Welcome to the latest post in this series about my recent holiday (I am now back in Lynn, so these posts will be coming less sporadically). This post covers the one full day we spent on Guernsey en route to Alderney.
A FRENCH RESTAURANT
On the Saturday evening, having established ourselves at St Georges Guest House, roughly a kilometre from the centre of St Peter Port, we went out to find a restaurant to eat at. We settled on a French establishment, and the food and drink were both excellent.
The following morning we walked out to Castle Cornet, purchasing food at an M&S Food Hall on the way. We ate near a lighthouse, which I subsequently walked out to – it was very windy around the lighthouse but worth it for the views.
THE GUERNSEY MUSEUM
There was a wildlife photography exhibition at the Guernsey Museum as well as some stuff on the history of the island.
Resuming my coverage of my holiday to Guermsey and Alderney, setting the scene for what is to come in this series of posts.
I wasn’t entirely sure when I put the first post of this series about my holiday up as to when I would be able to post. There was no internet connection in Alderney, although I was able to edit plenty of photos ready for use. Yesterday we travelled back from Alderney to Guernsey, and then visited two places which both proved of huge interest, and left me with over 300 photos to edit to catch back up with that side of things. Between last night and this morning (I was underway before 7AM) I completed that job, meaning that at least until the end of today I am up to date in terms of photos. I am going to use the rest of this post to outline the rest of the series for you.
I will devote one post to the day we spent on Guernsey before we were able to travel across to Alderney.
The journey to Alderney will account for the next post.
I will produce several posts about Alderney:
A cricket themed post in honour of John Arlott who spent his last years on Alderney – this will take the form of a two-fold journey, through a large amount of space and centuries in time as I cover cricketing links relating to my journey (two of them highly contrived, I admit), creating a spectacular XI in the process.
A post about our first visit to St Anne, the sole town on the island.
Probably two posts about the walk we did on our second full day on the island.
A special post featuring maps of Alderney and the Channel Islands, several great examples of which I saw:
A special post dedicated to the birds of Alderney, of which I saw some fine specimens.
A post about the return journey to Guernsey.
Every post relating to Alderney will feature a view of Fort Clonque, where we stayed.
Events since arriving back on Guernsey warrant at least three posts already:
A post about the Little Chapel.
Two posts minimum about the Occupation Museum (Guernsey was occupied by the Germans from 1940-5).
I have no doubt that today’s events will be worth at least one further post, and then there is the return journey.
Beginning my account of a family holiday in Guernsey and Alderney with an account of getting to Guernsey.
I am writing this post in a guest house at St Peter Port on the island of Guernsey. I am on a family holiday the centrepiece of which is a few days in Fort Clonque on the island of Alderney. We have time on Guernsey either side of that due to the fact the only ferries we could book were one going out of Portsmouth yesterday morning and one returning to Poole a week today. Just for the record these ferries are run by Condor, which is not part of the Pathetic & Obnoxious Group (P&O for short) who are currently treating their employees so atrociously.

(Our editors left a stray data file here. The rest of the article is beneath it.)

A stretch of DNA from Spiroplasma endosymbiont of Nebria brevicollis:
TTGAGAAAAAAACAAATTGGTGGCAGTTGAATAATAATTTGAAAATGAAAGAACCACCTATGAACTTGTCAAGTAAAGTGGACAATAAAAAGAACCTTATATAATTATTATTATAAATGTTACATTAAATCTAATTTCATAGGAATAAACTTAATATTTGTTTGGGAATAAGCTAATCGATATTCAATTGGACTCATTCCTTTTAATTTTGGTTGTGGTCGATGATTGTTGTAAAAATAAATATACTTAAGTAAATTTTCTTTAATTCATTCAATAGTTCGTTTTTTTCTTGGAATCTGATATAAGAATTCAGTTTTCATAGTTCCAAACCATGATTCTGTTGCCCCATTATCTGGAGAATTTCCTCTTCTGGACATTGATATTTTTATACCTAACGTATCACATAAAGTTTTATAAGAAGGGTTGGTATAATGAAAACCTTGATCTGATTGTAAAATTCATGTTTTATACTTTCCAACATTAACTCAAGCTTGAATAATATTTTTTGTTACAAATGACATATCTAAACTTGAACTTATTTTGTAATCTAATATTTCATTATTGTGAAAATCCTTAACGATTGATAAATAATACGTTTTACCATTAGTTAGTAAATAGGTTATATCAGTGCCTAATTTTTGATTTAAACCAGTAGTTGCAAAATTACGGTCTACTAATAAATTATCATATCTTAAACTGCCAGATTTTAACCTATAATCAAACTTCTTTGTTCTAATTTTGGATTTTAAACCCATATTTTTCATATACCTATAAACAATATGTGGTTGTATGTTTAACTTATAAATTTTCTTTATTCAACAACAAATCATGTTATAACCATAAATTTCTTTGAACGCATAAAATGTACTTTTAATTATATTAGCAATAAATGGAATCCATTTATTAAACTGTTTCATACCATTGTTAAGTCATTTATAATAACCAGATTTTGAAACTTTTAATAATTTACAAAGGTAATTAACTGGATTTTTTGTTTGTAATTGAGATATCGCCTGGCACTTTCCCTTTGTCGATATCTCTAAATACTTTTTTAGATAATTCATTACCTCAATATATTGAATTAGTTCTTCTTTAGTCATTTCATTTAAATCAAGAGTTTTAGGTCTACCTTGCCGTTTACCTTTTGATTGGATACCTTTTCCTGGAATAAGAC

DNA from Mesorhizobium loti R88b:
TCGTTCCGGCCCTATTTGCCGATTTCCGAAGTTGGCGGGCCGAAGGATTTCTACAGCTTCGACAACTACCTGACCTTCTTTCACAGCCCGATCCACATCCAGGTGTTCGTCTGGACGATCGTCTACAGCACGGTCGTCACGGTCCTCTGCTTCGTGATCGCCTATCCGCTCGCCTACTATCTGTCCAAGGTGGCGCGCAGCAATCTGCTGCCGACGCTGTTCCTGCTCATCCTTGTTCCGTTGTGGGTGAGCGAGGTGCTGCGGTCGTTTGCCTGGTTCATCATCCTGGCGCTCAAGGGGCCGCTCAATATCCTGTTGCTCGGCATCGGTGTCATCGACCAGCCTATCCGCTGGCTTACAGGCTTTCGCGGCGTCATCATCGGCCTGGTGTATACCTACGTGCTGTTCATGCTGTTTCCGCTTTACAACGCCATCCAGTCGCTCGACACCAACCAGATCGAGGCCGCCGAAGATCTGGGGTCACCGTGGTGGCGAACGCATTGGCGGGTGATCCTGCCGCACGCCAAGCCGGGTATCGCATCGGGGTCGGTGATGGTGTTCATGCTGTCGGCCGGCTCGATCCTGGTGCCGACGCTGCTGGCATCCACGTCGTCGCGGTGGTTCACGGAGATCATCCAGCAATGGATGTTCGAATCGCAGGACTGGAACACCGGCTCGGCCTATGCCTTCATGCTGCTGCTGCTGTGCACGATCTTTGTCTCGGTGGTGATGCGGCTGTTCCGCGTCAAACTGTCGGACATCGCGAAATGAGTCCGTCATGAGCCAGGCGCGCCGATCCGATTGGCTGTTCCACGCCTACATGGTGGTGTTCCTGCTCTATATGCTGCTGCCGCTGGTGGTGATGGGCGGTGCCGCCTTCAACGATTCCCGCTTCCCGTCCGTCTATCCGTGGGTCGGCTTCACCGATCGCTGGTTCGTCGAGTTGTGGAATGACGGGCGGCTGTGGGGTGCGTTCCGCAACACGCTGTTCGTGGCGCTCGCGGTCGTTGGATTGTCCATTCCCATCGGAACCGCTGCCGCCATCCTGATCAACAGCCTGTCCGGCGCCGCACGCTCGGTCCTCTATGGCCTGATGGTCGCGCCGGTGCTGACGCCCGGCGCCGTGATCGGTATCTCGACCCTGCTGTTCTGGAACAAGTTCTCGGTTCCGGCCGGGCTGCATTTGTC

KING’S LYNN TO PORTSMOUTH
Owing to the amount of stuff she and my nephew were taking my sister drove from King’s Lynn to Portsmouth, then took her car to Poole ready for the return journey before getting a train back to Portsmouth. I travelled by train (I had intended to do the same for the return journey from Poole before change in ferry times nixed that idea, so I will be a passenger in her car for the return journey). I got the 13:44 from Lynn to London which ran to time, giving me just under an hour to get from King’s Cross to Waterloo for the train to Poole, far more time than needed for that journey. I elected to take the Victoria line to Oxford Circus and then the Bakerloo line to Waterloo, deciding that although changing to the Jubilee at Green Park was quicker in terms of time spent on trains that difference would be more than accounted for by the difference between the cross-platform hop at Oxford Circus and the long interchange at Green Park, especially given the weight of my bags.
I arrived at Waterloo half an hour before my train to Portsmouth was due to depart, and had to wait for the platform to be confirmed. The train arrived in Portsmouth on time, and I made my way to the Travelodge, about three minutes walk from Portsmouth and Southsea station, where my sister my nephew and I were booked into a three bed room for the night.
PORTSMOUTH TO GUERNSEY
Originally our ferry was supposed to set out at 9AM, which would have meant being at the terminal by 8AM (Guernsey is a ‘crown dependency’, not part of Britain, so this is officially an international journey), but a delay meant that check was not until 9:30AM. Once we got underway it was smooth sailing – there were a few small waves in evidence in the open sea but it was never remotely rough.
We arrived into St Peter Port just after 5PM, and were established at our guest house an hour later.